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ERIC Number: ED120601
Record Type: RIE
Publication Date: 1975-May
Pages: 15
Abstractor: N/A
Reference Count: 0
Different Blames for Different Names: Divergent Self-Other Attributions for Success and Failure.
Medway, Frederic J.; And Others
The effects of actor identity on achievement attributions for success and failure were investigated. Subjects filled out a locus of control scale either for themselves, a neutral other, a liked other, or a disliked other. Within each actor identity variation, the scale items were either (1) unchanged from the original version or specified as (2) important or (3) unimportant. On positive (success) scale items, more personal causation was assigned for neutral and liked others than for the self and less for the self than for disliked others. On negative (failure) scale items, less personal causation was assigned for liked others than for the self and neutral others and less for these two groups than for disliked others. Further inspection of individual causes (ability, effort, task difficulty, and luck) indicated that successful neutral others were credited similar to liked others and unsuccessful neutral others were blamed similar to disliked others. Item importance had little effect on causal attributions and did not produce evidence consistent with self-serving attributional notions. The implications of the results for both attributional analyses of achievement motivation and self-other perspective were discussed. (Author)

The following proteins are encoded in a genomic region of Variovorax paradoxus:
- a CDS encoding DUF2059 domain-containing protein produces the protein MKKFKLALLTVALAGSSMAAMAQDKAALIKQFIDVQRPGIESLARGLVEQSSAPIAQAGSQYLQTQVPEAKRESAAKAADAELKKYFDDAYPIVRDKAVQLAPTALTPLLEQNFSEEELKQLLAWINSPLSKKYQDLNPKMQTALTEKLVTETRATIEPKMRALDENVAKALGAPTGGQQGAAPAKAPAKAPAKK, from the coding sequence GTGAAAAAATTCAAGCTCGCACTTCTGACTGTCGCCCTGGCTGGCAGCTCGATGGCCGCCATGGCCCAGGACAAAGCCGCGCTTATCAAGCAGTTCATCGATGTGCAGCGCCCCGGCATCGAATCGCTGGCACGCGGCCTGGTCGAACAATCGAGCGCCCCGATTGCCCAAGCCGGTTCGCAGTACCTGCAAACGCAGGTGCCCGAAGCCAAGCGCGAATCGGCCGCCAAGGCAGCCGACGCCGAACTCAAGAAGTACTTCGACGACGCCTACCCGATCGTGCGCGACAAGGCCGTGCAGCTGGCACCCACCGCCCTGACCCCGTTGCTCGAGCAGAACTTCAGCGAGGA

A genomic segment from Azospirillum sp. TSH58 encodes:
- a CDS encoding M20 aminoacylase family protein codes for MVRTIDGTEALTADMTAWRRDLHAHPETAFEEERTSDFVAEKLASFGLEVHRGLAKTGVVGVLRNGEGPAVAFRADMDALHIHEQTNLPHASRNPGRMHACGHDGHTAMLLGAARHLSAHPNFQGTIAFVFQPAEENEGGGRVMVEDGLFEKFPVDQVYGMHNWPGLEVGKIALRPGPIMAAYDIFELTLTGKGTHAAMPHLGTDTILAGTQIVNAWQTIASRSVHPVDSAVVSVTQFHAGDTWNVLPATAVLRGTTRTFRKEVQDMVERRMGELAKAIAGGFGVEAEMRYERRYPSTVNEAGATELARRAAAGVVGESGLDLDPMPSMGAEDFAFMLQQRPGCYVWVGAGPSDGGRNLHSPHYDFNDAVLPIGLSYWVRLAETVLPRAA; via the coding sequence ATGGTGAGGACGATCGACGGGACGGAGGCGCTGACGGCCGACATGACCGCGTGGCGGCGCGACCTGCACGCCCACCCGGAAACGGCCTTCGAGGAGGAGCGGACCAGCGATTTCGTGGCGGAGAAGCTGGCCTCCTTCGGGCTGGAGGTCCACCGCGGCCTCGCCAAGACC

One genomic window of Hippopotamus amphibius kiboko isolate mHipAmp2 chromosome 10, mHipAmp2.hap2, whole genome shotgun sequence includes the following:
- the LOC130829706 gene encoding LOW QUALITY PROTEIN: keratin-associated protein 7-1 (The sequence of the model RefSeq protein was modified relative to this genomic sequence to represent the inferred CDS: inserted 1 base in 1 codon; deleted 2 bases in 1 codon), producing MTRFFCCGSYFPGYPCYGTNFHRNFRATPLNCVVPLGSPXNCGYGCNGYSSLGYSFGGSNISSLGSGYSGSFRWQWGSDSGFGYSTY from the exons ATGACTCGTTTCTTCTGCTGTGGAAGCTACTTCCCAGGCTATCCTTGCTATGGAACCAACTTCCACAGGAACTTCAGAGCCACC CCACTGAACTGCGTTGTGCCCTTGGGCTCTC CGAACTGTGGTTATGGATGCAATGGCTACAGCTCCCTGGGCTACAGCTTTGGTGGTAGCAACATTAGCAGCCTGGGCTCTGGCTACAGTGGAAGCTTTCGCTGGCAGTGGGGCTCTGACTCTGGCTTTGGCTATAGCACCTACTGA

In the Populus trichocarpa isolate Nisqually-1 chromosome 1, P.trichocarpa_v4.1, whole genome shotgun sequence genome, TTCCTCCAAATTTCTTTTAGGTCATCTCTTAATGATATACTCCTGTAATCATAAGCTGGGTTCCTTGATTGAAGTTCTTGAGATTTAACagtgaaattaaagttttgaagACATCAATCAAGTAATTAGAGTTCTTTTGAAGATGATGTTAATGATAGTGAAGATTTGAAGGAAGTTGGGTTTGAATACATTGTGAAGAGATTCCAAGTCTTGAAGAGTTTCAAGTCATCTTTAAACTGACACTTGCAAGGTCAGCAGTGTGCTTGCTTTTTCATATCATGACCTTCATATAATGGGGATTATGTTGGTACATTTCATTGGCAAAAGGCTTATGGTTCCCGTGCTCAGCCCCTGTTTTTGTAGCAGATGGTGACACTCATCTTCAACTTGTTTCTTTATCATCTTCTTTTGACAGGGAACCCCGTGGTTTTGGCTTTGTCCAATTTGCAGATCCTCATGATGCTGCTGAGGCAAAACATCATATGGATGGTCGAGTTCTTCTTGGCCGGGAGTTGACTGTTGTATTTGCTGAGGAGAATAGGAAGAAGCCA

Publication Type: Reports - Research
Education Level: N/A
Audience: N/A
Language: N/A
Sponsor: N/A
Authoring Institution: N/A
Note: Paper presented at the Annual Meeting of the Midwestern Psychological Association (46th, Chicago, Illinois, May 2-4, 1975)